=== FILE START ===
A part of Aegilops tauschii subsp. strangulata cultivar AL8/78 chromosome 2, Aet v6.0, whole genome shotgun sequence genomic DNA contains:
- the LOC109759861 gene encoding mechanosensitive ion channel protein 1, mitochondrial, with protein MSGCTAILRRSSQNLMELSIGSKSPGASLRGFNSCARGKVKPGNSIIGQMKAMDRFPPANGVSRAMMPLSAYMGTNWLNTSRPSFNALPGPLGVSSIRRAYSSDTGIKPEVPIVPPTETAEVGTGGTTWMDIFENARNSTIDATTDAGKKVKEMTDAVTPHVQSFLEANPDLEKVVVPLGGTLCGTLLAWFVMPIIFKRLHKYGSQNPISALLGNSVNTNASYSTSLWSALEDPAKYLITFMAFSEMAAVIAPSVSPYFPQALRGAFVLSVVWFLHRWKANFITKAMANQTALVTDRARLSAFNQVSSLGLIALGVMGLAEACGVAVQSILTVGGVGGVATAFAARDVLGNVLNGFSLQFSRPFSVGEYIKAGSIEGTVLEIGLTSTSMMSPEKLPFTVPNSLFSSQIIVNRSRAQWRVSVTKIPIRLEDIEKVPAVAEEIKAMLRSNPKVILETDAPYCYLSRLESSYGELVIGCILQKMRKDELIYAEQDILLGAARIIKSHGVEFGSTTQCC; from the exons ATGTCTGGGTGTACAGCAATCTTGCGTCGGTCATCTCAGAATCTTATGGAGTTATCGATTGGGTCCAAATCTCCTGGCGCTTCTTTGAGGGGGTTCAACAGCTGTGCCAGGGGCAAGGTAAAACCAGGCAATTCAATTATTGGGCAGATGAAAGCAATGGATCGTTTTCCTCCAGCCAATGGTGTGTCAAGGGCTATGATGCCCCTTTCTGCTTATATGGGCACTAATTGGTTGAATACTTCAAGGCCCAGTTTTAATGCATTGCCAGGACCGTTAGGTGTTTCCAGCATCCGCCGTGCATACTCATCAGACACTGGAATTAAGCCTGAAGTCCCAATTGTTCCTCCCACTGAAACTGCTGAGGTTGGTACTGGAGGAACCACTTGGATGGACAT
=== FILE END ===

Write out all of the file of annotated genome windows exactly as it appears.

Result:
A part of Aegilops tauschii subsp. strangulata cultivar AL8/78 chromosome 2, Aet v6.0, whole genome shotgun sequence genomic DNA contains:
- the LOC109759861 gene encoding mechanosensitive ion channel protein 1, mitochondrial, with protein MSGCTAILRRSSQNLMELSIGSKSPGASLRGFNSCARGKVKPGNSIIGQMKAMDRFPPANGVSRAMMPLSAYMGTNWLNTSRPSFNALPGPLGVSSIRRAYSSDTGIKPEVPIVPPTETAEVGTGGTTWMDIFENARNSTIDATTDAGKKVKEMTDAVTPHVQSFLEANPDLEKVVVPLGGTLCGTLLAWFVMPIIFKRLHKYGSQNPISALLGNSVNTNASYSTSLWSALEDPAKYLITFMAFSEMAAVIAPSVSPYFPQALRGAFVLSVVWFLHRWKANFITKAMANQTALVTDRARLSAFNQVSSLGLIALGVMGLAEACGVAVQSILTVGGVGGVATAFAARDVLGNVLNGFSLQFSRPFSVGEYIKAGSIEGTVLEIGLTSTSMMSPEKLPFTVPNSLFSSQIIVNRSRAQWRVSVTKIPIRLEDIEKVPAVAEEIKAMLRSNPKVILETDAPYCYLSRLESSYGELVIGCILQKMRKDELIYAEQDILLGAARIIKSHGVEFGSTTQCC; from the exons ATGTCTGGGTGTACAGCAATCTTGCGTCGGTCATCTCAGAATCTTATGGAGTTATCGATTGGGTCCAAATCTCCTGGCGCTTCTTTGAGGGGGTTCAACAGCTGTGCCAGGGGCAAGGTAAAACCAGGCAATTCAATTATTGGGCAGATGAAAGCAATGGATCGTTTTCCTCCAGCCAATGGTGTGTCAAGGGCTATGATGCCCCTTTCTGCTTATATGGGCACTAATTGGTTGAATACTTCAAGGCCCAGTTTTAATGCATTGCCAGGACCGTTAGGTGTTTCCAGCATCCGCCGTGCATACTCATCAGACACTGGAATTAAGCCTGAAGTCCCAATTGTTCCTCCCACTGAAACTGCTGAGGTTGGTACTGGAGGAACCACTTGGATGGACAT